Ok, we are becoming accustomed to having to take account of badgers and great crested newts or, in the Thames Valley, the dreaded Dartford Warbler (wasn’t that Mick Jagger?), but the common dormouse is becoming a particularly tricky customer. If the LPA will not deal with your planning application without a survey and mitigation and if your Stage 1 ecological report suggests a possible common dormouse habitat, then you’re stuffed, not quite in the same way as poor old Glis, but enough to make him chuckle, go on a diet and reach for the hazel Just For Dormice.
The problem is three-fold (as opposed to Penfold, who was, I believe, a mole and, therefore, not protected). Firstly, the dormouse is a particularly lazy fellow and, if it’s a bit chilly, can hibernate for up to nine months of the year. Secondly, through recent research, it has been shown that the dormouse habitat is far more extensive than was once thought, now happily living in hedgerows, scrubland, conifer plantations and coppiced woodland as well as the traditional chez dormouse areas, mature woodlands with a good supply of hazelnuts. Thirdly, the surveys required to establish a presence, or indeed a non-presence, are onerous to say the least.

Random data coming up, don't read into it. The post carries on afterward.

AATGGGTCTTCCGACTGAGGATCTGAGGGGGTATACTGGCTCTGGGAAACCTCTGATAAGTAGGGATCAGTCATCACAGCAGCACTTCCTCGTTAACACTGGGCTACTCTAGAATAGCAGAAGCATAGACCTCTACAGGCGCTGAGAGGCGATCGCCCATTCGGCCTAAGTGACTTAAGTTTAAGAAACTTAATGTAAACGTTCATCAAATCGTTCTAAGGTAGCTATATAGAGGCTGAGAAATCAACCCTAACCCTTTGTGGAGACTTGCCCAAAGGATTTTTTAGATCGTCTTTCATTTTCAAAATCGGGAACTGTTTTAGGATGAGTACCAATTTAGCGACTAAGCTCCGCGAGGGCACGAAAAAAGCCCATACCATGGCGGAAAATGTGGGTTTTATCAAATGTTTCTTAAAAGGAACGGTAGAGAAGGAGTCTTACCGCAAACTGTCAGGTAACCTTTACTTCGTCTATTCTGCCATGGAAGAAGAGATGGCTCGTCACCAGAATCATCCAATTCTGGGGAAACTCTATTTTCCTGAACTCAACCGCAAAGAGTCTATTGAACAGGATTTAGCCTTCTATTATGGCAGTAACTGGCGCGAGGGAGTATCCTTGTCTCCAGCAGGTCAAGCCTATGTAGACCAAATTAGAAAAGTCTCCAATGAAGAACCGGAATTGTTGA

The cuddly dormouse appears to have made the planning application a seasonal event, only to be submitted in the winter after an exhaustive and possibly fruitless search that has taken up all of the previous summer and extended across both the application site and neighbouring land with the same habitat characteristics.
Of course, the government has helpful advice on measures to be adopted by way of mitigation, top of the list being “persuasion”. This is probably not the same gun-law as might be used in Somerset or Gloucestershire to persuade badgers to leave town. It involves clearing the affected area, by hand, a bit at a time and only during the winter, so that, on waking, the dormice find that the habitat is not quite as nice as they thought it was when they went to sleep. This might take two winters for large development sites, and, even when the little darlings have been persuaded to move on, tree stumps and earth cannot be moved until the following summer, in case some of them overslept.
If, after all this, you have no option but to relocate them, subject to licence, they should not be moved to an area with an existing dormouse population. Hopefully, someone else will have spent the previous year checking that one out.
This is indeed the Dormouse’s Revenge for all those years when he was nothing more than a tasty snack. A creature which, according to Countryfile, weighs as little as two £1 coins has the capacity to cost house-builders and, consequently, house-buyers several million times its own weight, in delays to the building programme for the much-needed upsurge in new homes. For most of us, our knowledge of dormice began and ended with a fat chap sitting next to the Mad Hatter and nodding-off during a tea party, so it should come as no surprise to find elements of Lewis Carroll’s Wonderland here, in the level of protection afforded to these creatures and in the unreasonable demands placed by the government and by Natural England on applicants and LPAs charged with being pro-active in delivering ambitious housing targets. Perhaps Alice grew up to be ecologist.